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The Johnson Street Rail and Vehicle Bascule Bridge, Victoria BC
by Murray Polson 2012
I captured some images last winter when the City of Victoria removed the rail bridge portion of the Johnson Street Bridge over Victoria Harbour.
The bridge was designed under the direction of Mr. F. M. Preston, City Engineer in 1920. This is a Bascule-type bridge in which one end rises while a counter weight lowers on the opposite end. The superstructure of the bridge was fabricated in Walkerville, Ontario and contains 100 tons of steel. The City of Victoria Engineering Department built the sub-structure of the bridge. It required 10,000 cubic yards (7,600 cubic metres) of concrete.
According to the City of Victoria, in 1979, extensive repairs were made to the superstructure, which had become severely corroded. The blue paint now on the bridge was selected because the oxides of its pigment are the same colour as the paint so that little fading of the colour would occur. In 1995, abnormally high temperatures caused the steel decking to expand to the point the bridge would not open or close properly. This necessitated the removal of about 1-inch of the decking.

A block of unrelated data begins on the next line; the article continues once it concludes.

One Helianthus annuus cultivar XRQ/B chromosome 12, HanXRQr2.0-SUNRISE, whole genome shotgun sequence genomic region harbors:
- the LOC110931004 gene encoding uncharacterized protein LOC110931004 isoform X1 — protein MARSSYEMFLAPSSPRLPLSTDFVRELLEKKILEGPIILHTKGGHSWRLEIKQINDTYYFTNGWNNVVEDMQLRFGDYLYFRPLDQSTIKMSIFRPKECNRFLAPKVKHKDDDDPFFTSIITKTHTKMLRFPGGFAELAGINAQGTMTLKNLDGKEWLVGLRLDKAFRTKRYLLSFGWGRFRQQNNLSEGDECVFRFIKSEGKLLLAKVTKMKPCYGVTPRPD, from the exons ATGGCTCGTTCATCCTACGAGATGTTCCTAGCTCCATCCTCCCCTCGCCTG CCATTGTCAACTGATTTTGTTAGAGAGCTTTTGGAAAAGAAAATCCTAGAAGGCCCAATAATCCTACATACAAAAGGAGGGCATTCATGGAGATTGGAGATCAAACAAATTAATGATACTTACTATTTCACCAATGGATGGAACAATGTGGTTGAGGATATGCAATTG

The railway span has been removed, and the vehicle and pedestrian bridge will be replaced by a new bridge which is currently being designed and constructed.
Torches were used to cut away material on the railway span prior to removal.
The Johnson Street Bridge is a busy link. The 88 year old bridge connects downtown and Victoria West in Victoria, British Columbia.
Vessels requiring passage through the waterway radio the bridge operator to request that the bridge be opened. Traffic would be stopped and the bridge would open up. It was a common announcement from the city radio stations announcing "The Johnson Street Bridge is about to go up!" signalling motorists who did not wish a long wait in stalled traffic to find an alternate route across the water - usually on the Bay Street (Point Ellice) Bridge.
An AMIX heavy lift barge was positioned to lift the railway span with a crane.
Once free of the bridge structure the span was settled on a barge for removal.
Most people in Victoria think that the old bridge has been cut up and sold, but in fact it is still sitting more or less intact on the waterfront awaiting final disposition.
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